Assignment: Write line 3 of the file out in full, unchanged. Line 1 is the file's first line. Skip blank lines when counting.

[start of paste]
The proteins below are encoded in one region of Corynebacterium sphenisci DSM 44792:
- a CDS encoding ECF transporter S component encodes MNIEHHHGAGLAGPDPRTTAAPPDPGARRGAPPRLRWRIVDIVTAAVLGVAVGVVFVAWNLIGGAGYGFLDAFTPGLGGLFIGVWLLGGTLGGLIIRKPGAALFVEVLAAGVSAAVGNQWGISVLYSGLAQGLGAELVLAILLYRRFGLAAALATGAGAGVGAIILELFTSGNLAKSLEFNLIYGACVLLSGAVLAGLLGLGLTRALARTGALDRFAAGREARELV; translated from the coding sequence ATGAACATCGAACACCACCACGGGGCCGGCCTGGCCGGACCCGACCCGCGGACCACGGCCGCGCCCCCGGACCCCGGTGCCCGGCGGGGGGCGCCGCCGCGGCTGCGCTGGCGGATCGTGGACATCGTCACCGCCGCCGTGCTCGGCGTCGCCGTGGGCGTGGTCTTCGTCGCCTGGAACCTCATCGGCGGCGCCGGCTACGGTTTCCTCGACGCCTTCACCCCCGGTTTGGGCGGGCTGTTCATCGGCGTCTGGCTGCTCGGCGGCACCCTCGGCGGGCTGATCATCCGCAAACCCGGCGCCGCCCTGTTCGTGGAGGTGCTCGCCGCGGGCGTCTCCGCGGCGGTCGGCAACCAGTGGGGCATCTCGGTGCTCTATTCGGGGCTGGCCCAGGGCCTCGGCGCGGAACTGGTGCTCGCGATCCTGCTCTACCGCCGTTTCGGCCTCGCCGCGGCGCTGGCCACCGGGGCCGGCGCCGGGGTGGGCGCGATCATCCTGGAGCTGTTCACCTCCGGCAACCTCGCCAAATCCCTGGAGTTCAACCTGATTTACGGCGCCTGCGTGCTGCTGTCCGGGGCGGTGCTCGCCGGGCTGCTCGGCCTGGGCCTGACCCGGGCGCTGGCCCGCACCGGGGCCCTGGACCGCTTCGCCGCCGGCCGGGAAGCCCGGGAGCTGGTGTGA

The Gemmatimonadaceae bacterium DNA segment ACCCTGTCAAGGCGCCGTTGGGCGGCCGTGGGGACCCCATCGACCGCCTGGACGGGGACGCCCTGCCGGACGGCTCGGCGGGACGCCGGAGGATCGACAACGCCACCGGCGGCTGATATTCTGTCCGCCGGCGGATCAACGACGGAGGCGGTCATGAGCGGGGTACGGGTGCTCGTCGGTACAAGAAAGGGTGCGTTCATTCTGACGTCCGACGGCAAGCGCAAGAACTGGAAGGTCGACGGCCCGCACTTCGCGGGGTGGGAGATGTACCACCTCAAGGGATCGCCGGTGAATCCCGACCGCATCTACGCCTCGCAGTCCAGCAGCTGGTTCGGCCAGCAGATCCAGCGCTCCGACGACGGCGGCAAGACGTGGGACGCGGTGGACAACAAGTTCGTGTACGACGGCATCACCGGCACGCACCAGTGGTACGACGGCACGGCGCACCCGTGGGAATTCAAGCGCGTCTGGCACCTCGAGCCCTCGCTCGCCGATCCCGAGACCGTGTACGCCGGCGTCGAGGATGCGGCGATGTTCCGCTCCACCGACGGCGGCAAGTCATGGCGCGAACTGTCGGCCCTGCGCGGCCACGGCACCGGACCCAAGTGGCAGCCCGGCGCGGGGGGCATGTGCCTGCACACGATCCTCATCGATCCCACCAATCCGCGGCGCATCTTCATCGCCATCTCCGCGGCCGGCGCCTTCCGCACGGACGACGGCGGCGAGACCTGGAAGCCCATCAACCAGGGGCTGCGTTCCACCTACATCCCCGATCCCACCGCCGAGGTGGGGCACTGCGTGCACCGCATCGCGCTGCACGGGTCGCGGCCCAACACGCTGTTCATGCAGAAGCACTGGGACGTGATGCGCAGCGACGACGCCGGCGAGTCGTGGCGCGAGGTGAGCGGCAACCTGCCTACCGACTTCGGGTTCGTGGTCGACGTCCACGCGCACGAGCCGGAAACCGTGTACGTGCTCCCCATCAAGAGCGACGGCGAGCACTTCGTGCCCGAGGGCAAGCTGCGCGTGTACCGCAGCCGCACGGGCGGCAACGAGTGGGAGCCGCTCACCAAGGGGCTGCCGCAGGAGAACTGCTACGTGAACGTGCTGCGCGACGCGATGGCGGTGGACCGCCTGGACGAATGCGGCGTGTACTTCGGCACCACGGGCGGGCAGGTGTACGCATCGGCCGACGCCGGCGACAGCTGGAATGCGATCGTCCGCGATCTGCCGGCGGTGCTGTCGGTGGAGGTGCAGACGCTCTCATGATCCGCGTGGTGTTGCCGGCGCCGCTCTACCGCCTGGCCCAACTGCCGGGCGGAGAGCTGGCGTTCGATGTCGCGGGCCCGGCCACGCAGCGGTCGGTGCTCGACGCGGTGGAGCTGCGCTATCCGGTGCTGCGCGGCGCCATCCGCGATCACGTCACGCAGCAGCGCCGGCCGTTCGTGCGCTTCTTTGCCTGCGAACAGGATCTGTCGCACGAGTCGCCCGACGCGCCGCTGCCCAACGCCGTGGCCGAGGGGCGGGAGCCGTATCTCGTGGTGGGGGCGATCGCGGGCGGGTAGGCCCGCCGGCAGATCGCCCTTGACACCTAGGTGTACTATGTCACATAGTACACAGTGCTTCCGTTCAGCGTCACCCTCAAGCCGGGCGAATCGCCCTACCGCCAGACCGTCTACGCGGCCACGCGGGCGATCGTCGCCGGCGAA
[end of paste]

The Gemmatimonadaceae bacterium DNA segment ACCCTGTCAAGGCGCCGTTGGGCGGCCGTGGGGACCCCATCGACCGCCTGGACGGGGACGCCCTGCCGGACGGCTCGGCGGGACGCCGGAGGATCGACAACGCCACCGGCGGCTGATATTCTGTCCGCCGGCGGATCAACGACGGAGGCGGTCATGAGCGGGGTACGGGTGCTCGTCGGTACAAGAAAGGGTGCGTTCATTCTGACGTCCGACGGCAAGCGCAAGAACTGGAAGGTCGACGGCCCGCACTTCGCGGGGTGGGAGATGTACCACCTCAAGGGATCGCCGGTGAATCCCGACCGCATCTACGCCTCGCAGTCCAGCAGCTGGTTCGGCCAGCAGATCCAGCGCTCCGACGACGGCGGCAAGACGTGGGACGCGGTGGACAACAAGTTCGTGTACGACGGCATCACCGGCACGCACCAGTGGTACGACGGCACGGCGCACCCGTGGGAATTCAAGCGCGTCTGGCACCTCGAGCCCTCGCTCGCCGATCCCGAGACCGTGTACGCCGGCGTCGAGGATGCGGCGATGTTCCGCTCCACCGACGGCGGCAAGTCATGGCGCGAACTGTCGGCCCTGCGCGGCCACGGCACCGGACCCAAGTGGCAGCCCGGCGCGGGGGGCATGTGCCTGCACACGATCCTCATCGATCCCACCAATCCGCGGCGCATCTTCATCGCCATCTCCGCGGCCGGCGCCTTCCGCACGGACGACGGCGGCGAGACCTGGAAGCCCATCAACCAGGGGCTGCGTTCCACCTACATCCCCGATCCCACCGCCGAGGTGGGGCACTGCGTGCACCGCATCGCGCTGCACGGGTCGCGGCCCAACACGCTGTTCATGCAGAAGCACTGGGACGTGATGCGCAGCGACGACGCCGGCGAGTCGTGGCGCGAGGTGAGCGGCAACCTGCCTACCGACTTCGGGTTCGTGGTCGACGTCCACGCGCACGAGCCGGAAACCGTGTACGTGCTCCCCATCAAGAGCGACGGCGAGCACTTCGTGCCCGAGGGCAAGCTGCGCGTGTACCGCAGCCGCACGGGCGGCAACGAGTGGGAGCCGCTCACCAAGGGGCTGCCGCAGGAGAACTGCTACGTGAACGTGCTGCGCGACGCGATGGCGGTGGACCGCCTGGACGAATGCGGCGTGTACTTCGGCACCACGGGCGGGCAGGTGTACGCATCGGCCGACGCCGGCGACAGCTGGAATGCGATCGTCCGCGATCTGCCGGCGGTGCTGTCGGTGGAGGTGCAGACGCTCTCATGATCCGCGTGGTGTTGCCGGCGCCGCTCTACCGCCTGGCCCAACTGCCGGGCGGAGAGCTGGCGTTCGATGTCGCGGGCCCGGCCACGCAGCGGTCGGTGCTCGACGCGGTGGAGCTGCGCTATCCGGTGCTGCGCGGCGCCATCCGCGATCACGTCACGCAGCAGCGCCGGCCGTTCGTGCGCTTCTTTGCCTGCGAACAGGATCTGTCGCACGAGTCGCCCGACGCGCCGCTGCCCAACGCCGTGGCCGAGGGGCGGGAGCCGTATCTCGTGGTGGGGGCGATCGCGGGCGGGTAGGCCCGCCGGCAGATCGCCCTTGACACCTAGGTGTACTATGTCACATAGTACACAGTGCTTCCGTTCAGCGTCACCCTCAAGCCGGGCGAATCGCCCTACCGCCAGACCGTCTACGCGGCCACGCGGGCGATCGTCGCCGGCGAA